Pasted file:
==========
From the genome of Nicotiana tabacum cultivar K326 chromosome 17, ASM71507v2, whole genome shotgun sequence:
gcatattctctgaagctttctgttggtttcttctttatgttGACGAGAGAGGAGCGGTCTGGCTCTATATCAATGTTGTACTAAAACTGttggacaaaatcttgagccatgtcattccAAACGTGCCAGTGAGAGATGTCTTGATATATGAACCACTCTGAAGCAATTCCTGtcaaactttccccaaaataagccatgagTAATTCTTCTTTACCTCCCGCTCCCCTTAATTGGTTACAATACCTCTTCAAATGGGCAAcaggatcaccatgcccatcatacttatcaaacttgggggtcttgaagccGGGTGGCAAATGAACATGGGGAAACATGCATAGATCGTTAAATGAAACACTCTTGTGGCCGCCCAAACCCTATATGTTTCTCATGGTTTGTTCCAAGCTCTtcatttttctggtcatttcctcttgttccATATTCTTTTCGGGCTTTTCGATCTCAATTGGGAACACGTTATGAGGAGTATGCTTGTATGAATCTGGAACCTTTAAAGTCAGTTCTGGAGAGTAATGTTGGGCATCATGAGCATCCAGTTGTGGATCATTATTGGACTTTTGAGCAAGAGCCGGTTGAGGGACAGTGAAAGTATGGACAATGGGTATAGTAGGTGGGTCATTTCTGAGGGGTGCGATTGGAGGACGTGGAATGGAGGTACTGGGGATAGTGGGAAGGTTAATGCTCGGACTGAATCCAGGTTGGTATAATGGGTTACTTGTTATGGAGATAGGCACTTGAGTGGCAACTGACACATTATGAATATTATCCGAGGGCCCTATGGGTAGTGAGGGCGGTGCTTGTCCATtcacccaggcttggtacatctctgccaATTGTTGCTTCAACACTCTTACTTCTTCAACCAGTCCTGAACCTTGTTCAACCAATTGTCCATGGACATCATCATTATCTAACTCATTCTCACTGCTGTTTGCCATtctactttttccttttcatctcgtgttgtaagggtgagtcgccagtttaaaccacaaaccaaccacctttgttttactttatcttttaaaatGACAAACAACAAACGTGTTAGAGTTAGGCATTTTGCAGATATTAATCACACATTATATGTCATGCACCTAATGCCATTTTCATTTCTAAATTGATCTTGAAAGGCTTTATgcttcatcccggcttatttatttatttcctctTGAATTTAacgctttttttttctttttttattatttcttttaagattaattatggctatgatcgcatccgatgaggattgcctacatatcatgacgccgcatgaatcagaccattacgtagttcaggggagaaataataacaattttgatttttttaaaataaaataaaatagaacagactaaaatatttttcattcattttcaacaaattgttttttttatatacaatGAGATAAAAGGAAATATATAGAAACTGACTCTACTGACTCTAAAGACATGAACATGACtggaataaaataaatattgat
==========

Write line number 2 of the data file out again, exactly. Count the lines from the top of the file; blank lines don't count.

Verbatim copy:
gcatattctctgaagctttctgttggtttcttctttatgttGACGAGAGAGGAGCGGTCTGGCTCTATATCAATGTTGTACTAAAACTGttggacaaaatcttgagccatgtcattccAAACGTGCCAGTGAGAGATGTCTTGATATATGAACCACTCTGAAGCAATTCCTGtcaaactttccccaaaataagccatgagTAATTCTTCTTTACCTCCCGCTCCCCTTAATTGGTTACAATACCTCTTCAAATGGGCAAcaggatcaccatgcccatcatacttatcaaacttgggggtcttgaagccGGGTGGCAAATGAACATGGGGAAACATGCATAGATCGTTAAATGAAACACTCTTGTGGCCGCCCAAACCCTATATGTTTCTCATGGTTTGTTCCAAGCTCTtcatttttctggtcatttcctcttgttccATATTCTTTTCGGGCTTTTCGATCTCAATTGGGAACACGTTATGAGGAGTATGCTTGTATGAATCTGGAACCTTTAAAGTCAGTTCTGGAGAGTAATGTTGGGCATCATGAGCATCCAGTTGTGGATCATTATTGGACTTTTGAGCAAGAGCCGGTTGAGGGACAGTGAAAGTATGGACAATGGGTATAGTAGGTGGGTCATTTCTGAGGGGTGCGATTGGAGGACGTGGAATGGAGGTACTGGGGATAGTGGGAAGGTTAATGCTCGGACTGAATCCAGGTTGGTATAATGGGTTACTTGTTATGGAGATAGGCACTTGAGTGGCAACTGACACATTATGAATATTATCCGAGGGCCCTATGGGTAGTGAGGGCGGTGCTTGTCCATtcacccaggcttggtacatctctgccaATTGTTGCTTCAACACTCTTACTTCTTCAACCAGTCCTGAACCTTGTTCAACCAATTGTCCATGGACATCATCATTATCTAACTCATTCTCACTGCTGTTTGCCATtctactttttccttttcatctcgtgttgtaagggtgagtcgccagtttaaaccacaaaccaaccacctttgttttactttatcttttaaaatGACAAACAACAAACGTGTTAGAGTTAGGCATTTTGCAGATATTAATCACACATTATATGTCATGCACCTAATGCCATTTTCATTTCTAAATTGATCTTGAAAGGCTTTATgcttcatcccggcttatttatttatttcctctTGAATTTAacgctttttttttctttttttattatttcttttaagattaattatggctatgatcgcatccgatgaggattgcctacatatcatgacgccgcatgaatcagaccattacgtagttcaggggagaaataataacaattttgatttttttaaaataaaataaaatagaacagactaaaatatttttcattcattttcaacaaattgttttttttatatacaatGAGATAAAAGGAAATATATAGAAACTGACTCTACTGACTCTAAAGACATGAACATGACtggaataaaataaatattgat